No matter who the Predators select fourth overall, they’ll be getting a dynamic player that has potential to be a great NHLer. With a No. 1 center being a need, Button believes it would be best if they came out of the draft with either MacKinnon or Barkov, as Drouin and Nichushkin are both wingers.
MacKinnon and Barkov have different styles of play. MacKinnon utilizes his speed to create offense, while Barkov is three inches taller and uses that size to his advantage on both ends of the ice.
The numbers both Drouin (105 points in 49 games) and MacKinnon (75 points in 44 games) posted this season with Halifax of the QMJHL stand out on paper, but stats in Canadian junior leagues are not always a tell-tale sign for players (not a knock on either player, mind you). Barkov was still productive against older competition, which is a big reason why he’s likely to go in the top-five.
(Nichushkin, whose game has been likened to Rick Nash and Evgeni Malkin, is the wild card at the top of the draft. He seems to be the prototypical risk-reward type player, as concerns still exist when it comes to prospects from the KHL. Nichushkin did recently state to R-sport that he has the intent of playing in North America next season (strictly the NHL). The same report suggests the Predators have expressed interest in Nichushkin, but the fact remains the team hasn’t selected a Russian in nine years.)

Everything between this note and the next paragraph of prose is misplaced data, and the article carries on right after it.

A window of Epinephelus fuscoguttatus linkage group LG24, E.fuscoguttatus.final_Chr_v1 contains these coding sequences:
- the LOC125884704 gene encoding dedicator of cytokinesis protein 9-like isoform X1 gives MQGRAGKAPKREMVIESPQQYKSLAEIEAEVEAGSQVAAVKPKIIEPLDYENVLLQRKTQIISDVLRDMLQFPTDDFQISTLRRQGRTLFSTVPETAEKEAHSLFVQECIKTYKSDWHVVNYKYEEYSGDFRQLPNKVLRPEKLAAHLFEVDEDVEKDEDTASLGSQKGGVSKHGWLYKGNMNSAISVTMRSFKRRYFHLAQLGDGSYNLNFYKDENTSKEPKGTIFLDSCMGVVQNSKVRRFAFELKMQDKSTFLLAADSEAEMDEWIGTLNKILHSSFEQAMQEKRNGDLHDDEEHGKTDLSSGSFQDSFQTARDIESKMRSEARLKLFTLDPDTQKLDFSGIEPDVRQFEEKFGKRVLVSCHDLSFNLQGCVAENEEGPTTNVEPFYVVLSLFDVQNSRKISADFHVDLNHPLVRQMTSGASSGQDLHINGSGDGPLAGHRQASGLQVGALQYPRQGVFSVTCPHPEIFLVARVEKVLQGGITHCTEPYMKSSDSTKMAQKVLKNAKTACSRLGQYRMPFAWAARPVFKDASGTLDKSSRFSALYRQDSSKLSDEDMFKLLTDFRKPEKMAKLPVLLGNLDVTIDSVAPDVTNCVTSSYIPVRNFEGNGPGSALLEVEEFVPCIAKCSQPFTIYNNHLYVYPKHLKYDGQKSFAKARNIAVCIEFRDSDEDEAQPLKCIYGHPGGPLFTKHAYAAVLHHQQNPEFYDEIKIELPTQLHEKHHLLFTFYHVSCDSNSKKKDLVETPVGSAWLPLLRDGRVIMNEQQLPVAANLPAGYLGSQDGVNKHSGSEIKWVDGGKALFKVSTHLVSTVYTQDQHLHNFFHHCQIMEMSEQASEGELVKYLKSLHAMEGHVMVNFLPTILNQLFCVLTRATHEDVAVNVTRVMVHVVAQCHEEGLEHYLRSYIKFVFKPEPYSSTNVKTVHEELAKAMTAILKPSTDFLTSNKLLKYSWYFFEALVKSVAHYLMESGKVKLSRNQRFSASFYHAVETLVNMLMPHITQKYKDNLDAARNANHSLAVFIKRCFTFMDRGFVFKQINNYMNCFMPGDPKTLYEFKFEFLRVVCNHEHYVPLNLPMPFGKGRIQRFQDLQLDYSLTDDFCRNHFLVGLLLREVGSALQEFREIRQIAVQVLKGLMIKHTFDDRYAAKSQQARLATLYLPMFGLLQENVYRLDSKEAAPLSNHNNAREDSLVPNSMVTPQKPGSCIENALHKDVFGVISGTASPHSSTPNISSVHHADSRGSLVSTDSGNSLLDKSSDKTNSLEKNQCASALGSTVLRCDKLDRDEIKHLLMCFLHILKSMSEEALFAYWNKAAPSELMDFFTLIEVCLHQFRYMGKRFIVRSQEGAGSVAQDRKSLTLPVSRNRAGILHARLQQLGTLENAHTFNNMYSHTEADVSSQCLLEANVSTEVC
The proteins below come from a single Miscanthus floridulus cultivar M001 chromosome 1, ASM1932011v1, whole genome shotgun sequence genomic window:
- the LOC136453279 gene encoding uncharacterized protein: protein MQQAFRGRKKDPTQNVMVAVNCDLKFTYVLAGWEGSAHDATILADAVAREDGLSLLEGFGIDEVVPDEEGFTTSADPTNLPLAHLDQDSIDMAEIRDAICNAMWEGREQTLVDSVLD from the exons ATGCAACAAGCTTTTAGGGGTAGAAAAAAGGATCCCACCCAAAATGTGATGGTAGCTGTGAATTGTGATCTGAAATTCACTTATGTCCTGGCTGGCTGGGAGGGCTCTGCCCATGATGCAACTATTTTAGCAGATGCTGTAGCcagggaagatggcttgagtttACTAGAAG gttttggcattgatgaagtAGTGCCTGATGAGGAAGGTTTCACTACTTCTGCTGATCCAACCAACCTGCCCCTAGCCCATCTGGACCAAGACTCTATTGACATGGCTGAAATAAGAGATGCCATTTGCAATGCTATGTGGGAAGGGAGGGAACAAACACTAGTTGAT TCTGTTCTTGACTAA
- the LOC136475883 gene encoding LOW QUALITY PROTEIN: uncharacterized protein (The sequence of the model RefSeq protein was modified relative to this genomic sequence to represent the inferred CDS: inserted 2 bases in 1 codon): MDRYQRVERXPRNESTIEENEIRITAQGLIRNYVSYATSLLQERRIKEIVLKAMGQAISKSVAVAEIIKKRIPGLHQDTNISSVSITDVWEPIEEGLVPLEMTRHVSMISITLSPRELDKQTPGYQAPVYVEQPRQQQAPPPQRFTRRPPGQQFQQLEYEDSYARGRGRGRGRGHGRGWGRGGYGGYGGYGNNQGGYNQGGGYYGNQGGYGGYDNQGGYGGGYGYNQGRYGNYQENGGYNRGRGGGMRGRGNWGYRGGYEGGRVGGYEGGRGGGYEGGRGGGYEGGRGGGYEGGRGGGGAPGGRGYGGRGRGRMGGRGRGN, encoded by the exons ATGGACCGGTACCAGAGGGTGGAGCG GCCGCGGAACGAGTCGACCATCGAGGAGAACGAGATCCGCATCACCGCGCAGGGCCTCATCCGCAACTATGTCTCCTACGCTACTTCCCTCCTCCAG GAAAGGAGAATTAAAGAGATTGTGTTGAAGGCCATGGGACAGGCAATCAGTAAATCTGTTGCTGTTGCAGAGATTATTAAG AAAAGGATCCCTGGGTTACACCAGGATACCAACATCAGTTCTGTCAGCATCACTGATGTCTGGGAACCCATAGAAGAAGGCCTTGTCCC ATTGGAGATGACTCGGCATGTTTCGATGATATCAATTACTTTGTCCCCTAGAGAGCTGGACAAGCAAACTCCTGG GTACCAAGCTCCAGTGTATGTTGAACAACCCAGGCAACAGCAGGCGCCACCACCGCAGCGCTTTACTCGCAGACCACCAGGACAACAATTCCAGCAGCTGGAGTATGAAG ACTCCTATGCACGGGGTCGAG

Sitting at fourth overall, the Predators won’t have their choice of MacKinnon or Barkov. At least one of them, if not both, will likely be taken in the top three. Hypothetically, if the Predators had to decide between the two centers, Button would lean slightly towards Barkov as being the better fit for the Predators’ future.
“Barkov may be a little less dynamic [than MacKinnon], but he’s a little bit more of that player that can thrive on his own,” Button said. “And if you’re looking at [Filip] Forsberg as a left or right winger, who would he benefit more from playing with? If you’re asking me, today, I think the better fit with Forsberg is Barkov.”
Especially after an impressive performance from the Halifax duo in the recently-completed Memorial Cup, draft experts will be drooling over MacKinnon and Drouin between now and June 30th – if they aren’t doing so enough already. But the player the Predators could very well end up with is just as good a prospect as those two.
“The bottom line is Aleksander Barkov is an elite prospect,” Button said. “I just don’t see any way he’s not going to be a really good player in the NHL.”